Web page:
Something to look forward to: All signs point to Nvidia preparing to launch the mobile RTX 30-series GPUs early next year, which could bring a significant performance bump to upcoming gaming laptops. A GeForce event is confirmed to take place at CES on January 12, where Nvidia could reveal new desktop GPU variants as well as its mobile counterparts to kick off 2021.
The RTX 3060 Ti, RTX 3070, RTX 3080, and the RTX 3090 graphics cards will probably remain hard to find in weeks to come due to a combination of scalpers, a tight supply and high demand, but at least we know how well they perform (they’re pretty fast), as well as how they compare against AMD’s Radeon 6000 series GPUs.
Not much has been made official about the mobile counterparts of the RTX 30-series, but Nvidia is confirmed to host a GeForce event on January 12 where it could reveal the elusive RTX 3060 and RTX 3080 Ti for the desktop. The company is equally likely to use the opportunity to announce the mobile RTX 30-series GPUs.
Thanks European laptop manufacturer SKIKK based in the Netherlands, we know that that a release is looming and that we can expect them to bring just as much of an improvement over the previous generation as the desktop parts.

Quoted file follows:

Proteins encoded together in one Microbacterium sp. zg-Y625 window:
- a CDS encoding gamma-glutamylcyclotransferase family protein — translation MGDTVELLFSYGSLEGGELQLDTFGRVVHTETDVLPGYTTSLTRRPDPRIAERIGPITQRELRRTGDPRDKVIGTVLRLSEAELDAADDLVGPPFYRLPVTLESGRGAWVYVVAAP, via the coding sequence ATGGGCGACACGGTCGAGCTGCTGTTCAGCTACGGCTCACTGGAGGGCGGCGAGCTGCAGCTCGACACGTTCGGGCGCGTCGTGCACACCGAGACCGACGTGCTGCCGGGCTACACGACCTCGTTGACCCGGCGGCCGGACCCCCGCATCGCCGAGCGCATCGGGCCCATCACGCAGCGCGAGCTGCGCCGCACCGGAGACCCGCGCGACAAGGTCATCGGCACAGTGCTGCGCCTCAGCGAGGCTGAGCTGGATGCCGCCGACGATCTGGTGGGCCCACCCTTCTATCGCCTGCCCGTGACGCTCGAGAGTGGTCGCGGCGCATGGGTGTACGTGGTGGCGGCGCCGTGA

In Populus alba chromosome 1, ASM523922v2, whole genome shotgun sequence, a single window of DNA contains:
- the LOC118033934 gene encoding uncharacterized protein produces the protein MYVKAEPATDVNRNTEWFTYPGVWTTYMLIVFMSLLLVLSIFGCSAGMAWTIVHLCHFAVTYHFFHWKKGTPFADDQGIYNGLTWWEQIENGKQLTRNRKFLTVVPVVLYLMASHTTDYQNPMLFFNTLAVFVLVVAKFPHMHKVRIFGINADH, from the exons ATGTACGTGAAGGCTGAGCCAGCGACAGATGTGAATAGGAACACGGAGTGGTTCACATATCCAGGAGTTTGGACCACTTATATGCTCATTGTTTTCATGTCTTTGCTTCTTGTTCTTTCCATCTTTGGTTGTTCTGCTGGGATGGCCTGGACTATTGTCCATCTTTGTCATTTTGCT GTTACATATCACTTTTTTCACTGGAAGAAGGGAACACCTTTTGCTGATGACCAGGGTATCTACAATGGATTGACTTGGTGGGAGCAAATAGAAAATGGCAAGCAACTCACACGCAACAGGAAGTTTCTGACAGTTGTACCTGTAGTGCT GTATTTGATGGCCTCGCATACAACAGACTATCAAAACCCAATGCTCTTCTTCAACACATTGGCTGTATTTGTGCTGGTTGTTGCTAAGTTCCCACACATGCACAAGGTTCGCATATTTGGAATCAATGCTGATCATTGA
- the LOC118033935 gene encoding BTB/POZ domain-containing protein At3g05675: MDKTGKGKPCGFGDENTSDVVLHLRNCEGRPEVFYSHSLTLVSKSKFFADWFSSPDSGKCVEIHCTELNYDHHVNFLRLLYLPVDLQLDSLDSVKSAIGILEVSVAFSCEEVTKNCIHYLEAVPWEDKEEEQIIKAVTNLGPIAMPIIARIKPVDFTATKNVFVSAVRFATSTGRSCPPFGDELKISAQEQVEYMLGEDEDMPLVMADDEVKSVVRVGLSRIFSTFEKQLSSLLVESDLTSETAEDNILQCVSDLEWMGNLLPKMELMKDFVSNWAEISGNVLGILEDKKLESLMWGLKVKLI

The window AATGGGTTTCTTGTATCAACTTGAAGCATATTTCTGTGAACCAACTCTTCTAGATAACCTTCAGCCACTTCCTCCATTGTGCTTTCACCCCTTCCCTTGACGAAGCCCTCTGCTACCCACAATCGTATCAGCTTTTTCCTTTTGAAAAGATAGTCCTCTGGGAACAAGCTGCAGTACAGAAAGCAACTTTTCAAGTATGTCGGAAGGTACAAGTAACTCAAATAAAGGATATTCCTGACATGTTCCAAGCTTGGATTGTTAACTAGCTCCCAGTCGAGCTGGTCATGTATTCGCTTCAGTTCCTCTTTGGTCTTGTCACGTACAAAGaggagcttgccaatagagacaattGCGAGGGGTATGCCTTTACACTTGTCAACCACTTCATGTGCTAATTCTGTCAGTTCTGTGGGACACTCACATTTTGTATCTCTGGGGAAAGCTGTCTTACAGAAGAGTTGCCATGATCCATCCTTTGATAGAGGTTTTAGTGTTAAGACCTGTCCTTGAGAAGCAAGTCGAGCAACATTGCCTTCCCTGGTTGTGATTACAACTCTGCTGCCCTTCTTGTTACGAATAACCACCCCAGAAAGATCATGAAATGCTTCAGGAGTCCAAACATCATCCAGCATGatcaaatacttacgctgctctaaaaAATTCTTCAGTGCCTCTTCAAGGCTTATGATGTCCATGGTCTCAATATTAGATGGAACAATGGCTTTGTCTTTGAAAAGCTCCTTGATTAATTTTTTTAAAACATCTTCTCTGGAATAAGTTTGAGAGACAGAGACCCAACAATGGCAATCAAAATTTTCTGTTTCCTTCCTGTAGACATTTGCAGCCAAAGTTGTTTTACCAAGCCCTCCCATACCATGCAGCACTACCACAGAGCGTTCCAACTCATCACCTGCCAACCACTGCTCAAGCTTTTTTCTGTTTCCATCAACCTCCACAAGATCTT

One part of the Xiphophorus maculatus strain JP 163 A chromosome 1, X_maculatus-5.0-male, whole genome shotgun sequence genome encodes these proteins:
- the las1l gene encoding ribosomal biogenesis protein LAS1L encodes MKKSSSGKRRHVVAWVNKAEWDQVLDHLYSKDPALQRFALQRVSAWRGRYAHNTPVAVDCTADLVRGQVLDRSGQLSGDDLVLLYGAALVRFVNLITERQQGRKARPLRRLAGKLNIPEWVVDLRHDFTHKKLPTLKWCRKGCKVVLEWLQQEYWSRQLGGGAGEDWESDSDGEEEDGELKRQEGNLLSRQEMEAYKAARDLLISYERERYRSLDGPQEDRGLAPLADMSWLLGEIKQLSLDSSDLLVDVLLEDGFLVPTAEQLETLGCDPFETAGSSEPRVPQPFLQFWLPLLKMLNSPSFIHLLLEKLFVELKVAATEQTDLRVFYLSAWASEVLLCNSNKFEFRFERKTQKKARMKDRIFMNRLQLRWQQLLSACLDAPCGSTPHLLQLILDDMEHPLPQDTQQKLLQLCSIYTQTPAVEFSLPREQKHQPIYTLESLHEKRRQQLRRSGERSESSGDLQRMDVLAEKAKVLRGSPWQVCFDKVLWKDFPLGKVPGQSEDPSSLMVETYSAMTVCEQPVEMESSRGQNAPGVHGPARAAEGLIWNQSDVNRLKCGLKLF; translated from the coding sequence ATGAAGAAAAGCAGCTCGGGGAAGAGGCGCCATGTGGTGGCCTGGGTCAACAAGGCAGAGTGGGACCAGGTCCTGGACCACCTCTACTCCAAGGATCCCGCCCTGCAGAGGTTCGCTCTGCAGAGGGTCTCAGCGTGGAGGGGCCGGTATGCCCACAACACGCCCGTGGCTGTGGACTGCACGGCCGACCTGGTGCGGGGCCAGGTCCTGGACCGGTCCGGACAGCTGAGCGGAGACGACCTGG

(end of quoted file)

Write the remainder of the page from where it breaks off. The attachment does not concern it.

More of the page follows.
According to listings that were quickly removed from the manufacturer’s website, mobile Ampere will arrive in 15-inch and 17-inch laptops first. Based on what we know so far, the RTX 3080 and RTX 3070 will come in either Max-P or Max-Q configurations, while the RTX 3060 will only come in a standard configuration.
Notably, the RTX 3060 will only come with 6 GB of GDDR6 with a 192-bit memory bus, while the RTX 3080 will come with either 8 or 16 GB on a 256-bit memory bus. The RTX 3070 will be the middle ground with 8 GB of GDDR6 on a 256-bit memory bus.
Notebookcheck writes that the RTX 3080 mobile GPU will be based on the same GA104 GPU core as the desktop RTX 3070 GPU, albeit with 6,144 CUDA cores clocked at up to 1.7 GHz depending on the model.
The mobile RTX 3070 and RTX 3060 will supposedly feature 5120 and 3072 CUDA cores, respectively. The expected TGP is 115-150 watts for the Max-P variants and 80-90 watts for the Max-Q variants.